The Sedona Canada Commentary on Enforcing Letters Rogatory Issued By an American Court in Canada: Best Practices & Key Points to Consider

  • The Sedona Canada Commentary on Enforcing Letters Rogatory Issued By an American Court in Canada: Best Practices & Key Points
    June 2011

    Due to the very close economic and cultural ties between Canada and the U.S., it is quite common for legal disputes that occur in the American court system to spill over into Canada. It many cases, the evidence is provided on consent, however, where the witness in Canada will not, or is not in a position to, provide the evidence voluntarily, the litigants must look to courts in Canada for assistance. Assistance from a Canadian court is required because an American court or procedural law has no jurisdiction or application in Canada. The mechanism used to request assistance from courts in Canada is through the issuance of letters rogatory, also referred to as letters of request. In this commentary, the focus is on the U.S. and Canada, however, it should be noted that the process in Canada would be the same regardless of the location of the foreign court.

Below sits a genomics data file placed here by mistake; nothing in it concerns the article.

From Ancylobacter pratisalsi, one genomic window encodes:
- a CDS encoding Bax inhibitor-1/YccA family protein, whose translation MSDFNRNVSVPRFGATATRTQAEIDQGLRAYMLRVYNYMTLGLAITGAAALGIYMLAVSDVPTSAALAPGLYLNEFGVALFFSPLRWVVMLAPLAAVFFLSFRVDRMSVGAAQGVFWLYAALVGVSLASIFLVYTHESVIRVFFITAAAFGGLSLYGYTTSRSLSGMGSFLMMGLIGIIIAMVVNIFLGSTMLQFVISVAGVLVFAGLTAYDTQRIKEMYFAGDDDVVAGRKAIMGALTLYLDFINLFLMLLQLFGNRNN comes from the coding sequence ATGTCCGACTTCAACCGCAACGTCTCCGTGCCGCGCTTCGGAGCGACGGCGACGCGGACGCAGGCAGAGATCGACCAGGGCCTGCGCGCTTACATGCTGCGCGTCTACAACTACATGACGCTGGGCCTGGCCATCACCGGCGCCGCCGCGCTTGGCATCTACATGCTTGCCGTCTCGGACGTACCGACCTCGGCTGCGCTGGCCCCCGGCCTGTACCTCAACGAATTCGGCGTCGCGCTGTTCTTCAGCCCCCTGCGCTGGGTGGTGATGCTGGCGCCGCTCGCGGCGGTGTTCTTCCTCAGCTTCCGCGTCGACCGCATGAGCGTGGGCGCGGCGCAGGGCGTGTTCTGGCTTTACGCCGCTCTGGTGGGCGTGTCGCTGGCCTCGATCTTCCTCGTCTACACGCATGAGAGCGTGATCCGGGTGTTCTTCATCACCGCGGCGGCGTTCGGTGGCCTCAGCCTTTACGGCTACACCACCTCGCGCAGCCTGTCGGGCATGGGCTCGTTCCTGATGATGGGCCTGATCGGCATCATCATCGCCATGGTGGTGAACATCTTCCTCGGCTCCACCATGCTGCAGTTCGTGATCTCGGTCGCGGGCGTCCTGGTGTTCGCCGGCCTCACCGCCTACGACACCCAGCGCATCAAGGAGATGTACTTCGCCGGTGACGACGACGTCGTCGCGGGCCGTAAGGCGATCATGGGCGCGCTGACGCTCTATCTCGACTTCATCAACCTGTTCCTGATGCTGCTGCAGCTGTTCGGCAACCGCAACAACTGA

While the Canadian and American legal systems are similar, there are significant differences in procedural and substantive laws. These differences often cause confusion and misunderstanding for all involved when evidence located in Canada is sought by American counsel. This commentary is intended to provide judges and lawyers with some key points and best practices to consider with respect to the enforcement of letters rogatory in Canada. It may be a useful primer for American counsel who often are troubled by the fact that they cannot readily obtain evidence from a Canadian resident even after a formal request has been ordered by the American court. Further, American judges and counsel may review the commentary to gain an understanding of what a Canadian court will consider in the analysis of whether to grant a request.
    This commentary begins with recommended best practices and issues to be considered by the parties, and then reviews the key differences in the legal systems regarding discovery, providing an overview of the applicable Canadian legal principles and legal test that will be considered by a Canadian court.